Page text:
Sophia and her parents filed an FTCA action against the United States, alleging that Sophia's injuries had been caused by the negligent treatment provided by Madigan. After a five-day bench trial, the district court entered a judgment for the plaintiffs. It awarded Sophia $2,000,000 in nonpecuniary damages and $3,932,504 in pecuniary damages, and it awarded her parents as a unit $200,000 for loss of love and companionship and $200,000 for injury to the parent-child relationship. The United States moved for a new trial or, in the alternative, for an amended judgment. The court denied the motion, and the United States appeals.
A. Standard of Review
We review damage awards in FTCA cases for clear error. Shaw v. United States, 741 F.2d 1202, 1205 (9th Cir.1984). The award is clearly erroneous if, after a review of the record, we are " 'left with the definite and firm conviction that a mistake has been committed.' " Id. (quoting United States v. United States Gypsum Co., 333 U.S. 364, 395, 68 S.Ct. 525, 542, 92 L.Ed. 746 (1948)). To determine whether a given award is excessive, we look to the relevant state's case law on excessive awards. Id. The state of Washington considers awards excessive "only if the amount shocks the court's sense of justice or sound judgment" and if it "appears that the trial judge was swayed by passion or prejudice." Id. at 1209. To make that determination, we compare the challenged award to awards in similar cases in the same jurisdiction. Id. The choice of a discount rate, used to adjust to present value an award based on an income stream spread over time and, at the same time, to adjust for the effects of inflation, should be reviewed for an abuse of discretion. Cf. Jones & Laughlin Steel Corp. v. Pfeifer, 462 U.S. 523, 546-47, 103 S.Ct. 2541, 2555, 76 L.Ed.2d 768 (1983) (suggesting caution be used in determining a discount rate, given the uncertainties of future economic events).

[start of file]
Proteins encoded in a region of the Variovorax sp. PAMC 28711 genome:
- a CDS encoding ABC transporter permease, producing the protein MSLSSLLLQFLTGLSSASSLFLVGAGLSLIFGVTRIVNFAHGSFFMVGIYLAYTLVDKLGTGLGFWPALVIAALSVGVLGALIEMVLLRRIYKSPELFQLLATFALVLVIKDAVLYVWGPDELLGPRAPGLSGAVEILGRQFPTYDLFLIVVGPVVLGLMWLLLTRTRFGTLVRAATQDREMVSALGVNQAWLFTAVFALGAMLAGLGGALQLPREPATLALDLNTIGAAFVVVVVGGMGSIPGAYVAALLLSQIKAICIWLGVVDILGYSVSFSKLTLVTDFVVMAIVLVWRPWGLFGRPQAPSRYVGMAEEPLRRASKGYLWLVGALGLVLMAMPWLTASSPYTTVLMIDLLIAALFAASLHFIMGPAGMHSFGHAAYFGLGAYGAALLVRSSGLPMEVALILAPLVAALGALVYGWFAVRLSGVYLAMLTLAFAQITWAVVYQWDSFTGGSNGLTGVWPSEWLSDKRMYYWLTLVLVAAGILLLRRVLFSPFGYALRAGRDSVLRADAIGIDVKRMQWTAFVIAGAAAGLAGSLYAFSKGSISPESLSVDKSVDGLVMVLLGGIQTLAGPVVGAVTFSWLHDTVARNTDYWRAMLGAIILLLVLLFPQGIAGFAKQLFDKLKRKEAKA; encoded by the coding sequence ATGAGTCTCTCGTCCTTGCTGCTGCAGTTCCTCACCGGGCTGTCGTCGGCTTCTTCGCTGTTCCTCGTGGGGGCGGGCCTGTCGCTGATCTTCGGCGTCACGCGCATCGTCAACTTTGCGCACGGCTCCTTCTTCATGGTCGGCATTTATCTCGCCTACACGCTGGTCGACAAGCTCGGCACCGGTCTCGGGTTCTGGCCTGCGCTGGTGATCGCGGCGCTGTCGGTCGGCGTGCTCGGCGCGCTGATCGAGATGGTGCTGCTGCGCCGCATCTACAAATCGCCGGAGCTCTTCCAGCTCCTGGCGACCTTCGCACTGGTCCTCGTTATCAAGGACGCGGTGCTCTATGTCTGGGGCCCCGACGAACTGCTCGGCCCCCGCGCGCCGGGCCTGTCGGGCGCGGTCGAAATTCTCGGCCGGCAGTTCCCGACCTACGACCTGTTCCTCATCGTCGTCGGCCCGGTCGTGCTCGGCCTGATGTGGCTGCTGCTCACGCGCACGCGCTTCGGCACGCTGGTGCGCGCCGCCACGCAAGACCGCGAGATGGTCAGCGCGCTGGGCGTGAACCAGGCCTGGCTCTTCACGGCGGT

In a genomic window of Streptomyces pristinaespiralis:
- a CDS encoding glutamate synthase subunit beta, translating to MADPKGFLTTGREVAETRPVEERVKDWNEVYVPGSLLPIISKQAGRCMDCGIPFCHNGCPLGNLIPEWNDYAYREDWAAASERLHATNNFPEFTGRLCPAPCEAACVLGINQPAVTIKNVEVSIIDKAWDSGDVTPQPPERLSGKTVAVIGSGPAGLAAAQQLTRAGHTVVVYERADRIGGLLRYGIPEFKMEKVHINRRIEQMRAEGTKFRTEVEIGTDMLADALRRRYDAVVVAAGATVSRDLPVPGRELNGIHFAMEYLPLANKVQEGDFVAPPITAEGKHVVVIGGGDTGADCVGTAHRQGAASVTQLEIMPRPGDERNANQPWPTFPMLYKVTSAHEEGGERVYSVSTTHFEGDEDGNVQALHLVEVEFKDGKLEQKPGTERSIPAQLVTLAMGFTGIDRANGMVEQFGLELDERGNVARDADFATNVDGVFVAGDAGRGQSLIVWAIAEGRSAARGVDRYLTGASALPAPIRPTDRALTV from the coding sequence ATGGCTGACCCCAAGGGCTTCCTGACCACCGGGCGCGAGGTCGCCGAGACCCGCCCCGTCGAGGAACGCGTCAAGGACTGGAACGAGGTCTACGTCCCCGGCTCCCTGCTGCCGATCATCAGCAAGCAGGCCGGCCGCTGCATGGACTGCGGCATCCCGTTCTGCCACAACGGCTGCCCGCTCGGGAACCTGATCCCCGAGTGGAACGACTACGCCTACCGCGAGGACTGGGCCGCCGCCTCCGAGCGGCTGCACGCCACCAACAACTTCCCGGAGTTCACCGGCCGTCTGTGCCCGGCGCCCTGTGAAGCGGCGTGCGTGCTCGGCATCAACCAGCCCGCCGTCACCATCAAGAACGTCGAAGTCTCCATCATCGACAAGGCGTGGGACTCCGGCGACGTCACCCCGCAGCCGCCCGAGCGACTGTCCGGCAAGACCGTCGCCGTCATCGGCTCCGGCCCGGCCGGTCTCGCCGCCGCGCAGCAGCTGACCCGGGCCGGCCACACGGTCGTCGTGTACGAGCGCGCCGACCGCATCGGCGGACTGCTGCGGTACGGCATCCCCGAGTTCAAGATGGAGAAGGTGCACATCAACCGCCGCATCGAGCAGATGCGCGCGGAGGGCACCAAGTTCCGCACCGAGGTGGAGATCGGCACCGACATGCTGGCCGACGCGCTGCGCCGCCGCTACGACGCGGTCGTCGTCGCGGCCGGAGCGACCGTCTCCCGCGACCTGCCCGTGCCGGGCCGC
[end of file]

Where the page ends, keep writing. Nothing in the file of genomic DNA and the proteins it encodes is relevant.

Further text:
B. The Nonpecuniary Award to Sophia
The district court awarded Sophia $2.0 million for her pain and suffering and her mental anguish. See Record Excerpt (R.E.) at 14. The government contends that this award is excessive in light of Shaw v. United States, 741 F.2d 1202 (9th Cir.1984) and comparable Washington cases.
Washington law permits damages for mental anguish and for pain and suffering. See Shaw, 741 F.2d at 1208 (citing Parris v. Johnson, 3 Wash.App. 853, 860 n. 2, 479 P.2d 91, 95 n. 2 (1970)). Our review of an award for nonpecuniary injuries is a "delicate and difficult" process, see Felder v. United States, 543 F.2d 657, 674 (9th Cir.1976), precisely because we must review an award that compensates for damage to intangibles. Since we cannot examine this type of award with any type of mathematical precision, we compare awards in similar cases in order "to maintain some degree of uniformity." Shaw, 741 F.2d at 1209.